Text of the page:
Because adoption is a taboo subject in many an adoptive home, adoptees grow up feeling they cannot broach the subject themselves because they rightfully intuit that doing so will hurt the adoptive parents. That is the real pity. Adoptees want to talk about being adopted and their beginnings, but stay silent. Adoptive parents reinforce the silence thinking: Well, if Johnny were curious, he'd ask. But he doesn't, and they don't and the wall of silence is ginormous and creates its own wall of separation between adoptee and the only parents he has ever known. Then adoptees don't search until their adoptive parents die, and then--it is often too late for a reunion. 

As for letters, we have heard about this situation many times. Letters written, never delivered. In one story we know, a natural mother passed a note (identifying herself) to an adoptive father in a retail store because she recognized her infant. The note was kept, but not given to the son. Years passed. The birth mother sought out her son through a confidential intermediary, but he refused to meet her. Yet when he told his adoptive parents about the request for contact, the father retrieved the note and gave it to the son. That changed everything, and natural mother met son soon after. Last I heard, the reunion and relationship was going well.  

So it's possible that will be the case here. You really have no choice but to plunge forward, make the contact, write a letter from your heart (read our page about writing that letter), send a photo, and do write about why you, the birth/natural mother, stopped asking for photos. Your son may not even know that photos were sent. I can't imagine saying, Smile at the camera for your birth mother! That sounds sick.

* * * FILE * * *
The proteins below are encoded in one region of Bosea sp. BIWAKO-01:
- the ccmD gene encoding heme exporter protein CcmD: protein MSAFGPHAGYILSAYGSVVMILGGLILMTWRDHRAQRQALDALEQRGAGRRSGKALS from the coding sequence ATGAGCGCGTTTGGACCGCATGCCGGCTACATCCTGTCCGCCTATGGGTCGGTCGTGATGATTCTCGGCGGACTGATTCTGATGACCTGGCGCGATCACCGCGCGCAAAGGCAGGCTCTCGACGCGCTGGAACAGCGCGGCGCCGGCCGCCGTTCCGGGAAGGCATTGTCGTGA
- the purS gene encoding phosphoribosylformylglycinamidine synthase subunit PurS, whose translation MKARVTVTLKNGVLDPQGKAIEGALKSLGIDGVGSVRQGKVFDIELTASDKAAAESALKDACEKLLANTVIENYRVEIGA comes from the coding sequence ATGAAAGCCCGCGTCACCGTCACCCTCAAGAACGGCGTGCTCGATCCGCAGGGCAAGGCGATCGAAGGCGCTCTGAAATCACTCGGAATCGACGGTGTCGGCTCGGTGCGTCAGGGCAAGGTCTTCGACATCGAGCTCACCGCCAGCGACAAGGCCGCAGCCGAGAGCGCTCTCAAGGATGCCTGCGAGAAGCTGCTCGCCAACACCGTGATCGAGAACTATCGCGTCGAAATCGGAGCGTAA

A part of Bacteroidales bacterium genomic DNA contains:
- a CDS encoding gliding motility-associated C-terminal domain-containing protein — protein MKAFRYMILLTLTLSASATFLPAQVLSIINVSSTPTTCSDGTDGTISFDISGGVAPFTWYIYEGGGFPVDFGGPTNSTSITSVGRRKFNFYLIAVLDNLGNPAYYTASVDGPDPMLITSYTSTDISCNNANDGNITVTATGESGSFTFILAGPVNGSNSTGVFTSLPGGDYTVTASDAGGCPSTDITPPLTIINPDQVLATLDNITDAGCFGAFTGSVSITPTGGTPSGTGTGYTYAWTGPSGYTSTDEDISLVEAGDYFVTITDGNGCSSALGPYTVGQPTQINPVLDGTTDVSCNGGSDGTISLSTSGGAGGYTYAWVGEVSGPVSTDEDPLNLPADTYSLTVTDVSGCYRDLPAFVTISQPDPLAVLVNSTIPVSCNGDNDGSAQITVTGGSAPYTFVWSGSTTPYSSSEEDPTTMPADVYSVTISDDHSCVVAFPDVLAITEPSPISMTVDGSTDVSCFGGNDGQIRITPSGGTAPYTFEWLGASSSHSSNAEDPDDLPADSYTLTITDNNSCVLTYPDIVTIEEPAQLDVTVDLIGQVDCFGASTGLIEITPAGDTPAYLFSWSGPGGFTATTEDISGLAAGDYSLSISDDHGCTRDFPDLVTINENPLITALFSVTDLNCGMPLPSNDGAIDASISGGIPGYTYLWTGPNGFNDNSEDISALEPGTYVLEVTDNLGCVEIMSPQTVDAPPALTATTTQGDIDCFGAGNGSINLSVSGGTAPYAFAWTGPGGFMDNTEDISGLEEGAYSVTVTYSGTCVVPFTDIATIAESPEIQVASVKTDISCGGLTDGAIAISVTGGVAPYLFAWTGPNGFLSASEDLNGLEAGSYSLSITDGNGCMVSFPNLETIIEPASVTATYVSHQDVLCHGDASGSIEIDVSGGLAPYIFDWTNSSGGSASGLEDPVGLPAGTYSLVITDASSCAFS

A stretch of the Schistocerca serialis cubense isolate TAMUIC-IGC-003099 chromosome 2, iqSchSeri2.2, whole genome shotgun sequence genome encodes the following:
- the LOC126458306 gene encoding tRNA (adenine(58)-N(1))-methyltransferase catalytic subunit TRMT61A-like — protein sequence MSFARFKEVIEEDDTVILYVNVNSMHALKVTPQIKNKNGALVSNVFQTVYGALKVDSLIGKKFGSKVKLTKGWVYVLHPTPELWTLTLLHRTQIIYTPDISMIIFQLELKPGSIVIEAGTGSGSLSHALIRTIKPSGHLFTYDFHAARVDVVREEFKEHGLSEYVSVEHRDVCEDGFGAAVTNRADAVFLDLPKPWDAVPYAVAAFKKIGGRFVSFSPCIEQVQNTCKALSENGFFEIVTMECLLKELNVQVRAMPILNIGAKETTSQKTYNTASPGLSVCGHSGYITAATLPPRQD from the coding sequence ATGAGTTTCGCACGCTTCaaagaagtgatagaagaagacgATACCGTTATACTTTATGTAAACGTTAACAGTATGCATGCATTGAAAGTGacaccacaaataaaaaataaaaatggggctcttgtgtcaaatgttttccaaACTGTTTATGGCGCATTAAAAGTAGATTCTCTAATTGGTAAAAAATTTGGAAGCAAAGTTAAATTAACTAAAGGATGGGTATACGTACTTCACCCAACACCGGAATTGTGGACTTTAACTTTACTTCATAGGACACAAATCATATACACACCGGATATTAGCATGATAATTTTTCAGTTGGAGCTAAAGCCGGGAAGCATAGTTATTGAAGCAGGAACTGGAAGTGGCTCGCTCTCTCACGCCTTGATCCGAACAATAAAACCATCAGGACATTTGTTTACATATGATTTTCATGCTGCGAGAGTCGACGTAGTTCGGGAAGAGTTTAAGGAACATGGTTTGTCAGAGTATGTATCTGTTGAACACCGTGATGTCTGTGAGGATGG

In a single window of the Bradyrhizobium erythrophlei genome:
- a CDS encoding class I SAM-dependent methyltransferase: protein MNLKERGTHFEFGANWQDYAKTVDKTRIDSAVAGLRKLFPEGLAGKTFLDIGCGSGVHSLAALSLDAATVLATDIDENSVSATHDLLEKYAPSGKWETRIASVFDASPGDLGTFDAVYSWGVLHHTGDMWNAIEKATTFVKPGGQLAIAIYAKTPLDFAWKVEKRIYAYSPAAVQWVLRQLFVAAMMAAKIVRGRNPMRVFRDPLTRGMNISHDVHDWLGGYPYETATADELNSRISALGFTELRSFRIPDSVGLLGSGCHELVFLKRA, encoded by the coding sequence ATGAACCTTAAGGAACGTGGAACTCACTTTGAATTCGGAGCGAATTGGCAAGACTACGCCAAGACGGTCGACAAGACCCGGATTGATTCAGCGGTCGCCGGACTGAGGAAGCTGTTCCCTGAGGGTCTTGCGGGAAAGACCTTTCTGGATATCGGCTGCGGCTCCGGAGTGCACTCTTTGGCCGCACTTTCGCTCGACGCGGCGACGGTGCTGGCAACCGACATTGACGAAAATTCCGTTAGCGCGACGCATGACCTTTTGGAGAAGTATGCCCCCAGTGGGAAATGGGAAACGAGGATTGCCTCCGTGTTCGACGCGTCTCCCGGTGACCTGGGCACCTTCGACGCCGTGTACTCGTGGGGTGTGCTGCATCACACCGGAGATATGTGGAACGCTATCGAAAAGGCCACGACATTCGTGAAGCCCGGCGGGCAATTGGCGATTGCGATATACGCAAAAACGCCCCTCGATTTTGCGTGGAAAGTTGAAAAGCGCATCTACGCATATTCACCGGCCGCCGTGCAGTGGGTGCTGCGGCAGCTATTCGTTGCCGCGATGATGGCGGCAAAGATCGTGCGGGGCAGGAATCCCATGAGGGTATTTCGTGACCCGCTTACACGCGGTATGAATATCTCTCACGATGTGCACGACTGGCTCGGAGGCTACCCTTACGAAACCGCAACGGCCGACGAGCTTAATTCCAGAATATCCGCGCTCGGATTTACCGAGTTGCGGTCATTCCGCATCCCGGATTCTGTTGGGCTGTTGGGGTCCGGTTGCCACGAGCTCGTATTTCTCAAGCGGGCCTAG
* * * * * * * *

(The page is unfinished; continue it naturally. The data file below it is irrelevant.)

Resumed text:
If you see this, please write back and let us know what happened. We wish you the best. Don't want any longer. For a mother-and-child reunion, there is never a better time than now.--lorraine 

Note: This comment was originally posted at an old blog. While we discourage that because it's likely no one else sees it. This blogging platform has no way to cut off commenting past a certain date. 

Jane and I will be on vacation ourselves until the end of August and will not be checking the blog often, so comments may not be posted as quickly as usual. 

Writing the First Letter

Hole In My Heart: memoir and report from the fault lines of adoption
"In this brilliantly crafted and compelling memoir, Dusky covers all perspectives: her own grief and pain as a first mother, her daughter's anger and longing, and the adoptive parents' fears...I was equally astounded by her ability to flawlessly weave in facts about adoption practices over the years, the impact of adoption on both adoptees and birth mothers, and the lack of progress to unseal records.

"Whatever your perspective or personal connection to adoption, I highly
recommend this book. Even if, like me, you think you’ve read enough.
Even if you think you have nothing more to learn, it will be an eyeopening
experience."--Denise Roessle, author of Second-Chance Mother: A Memoir in Adoption Today magazine. 



  1. The adoptee voice is often difficult to hear and understand. Both first parents and adoptive parents might benefit from reading the comments to this website. http://confessions-of-an-adoptee.tumblr.com/
    I suggest reading all 417 comments, to date, to absorb the experience.

  2. Thanks, momengineer. I was not familiar with the site. I just took a look at it, Definitely valuable.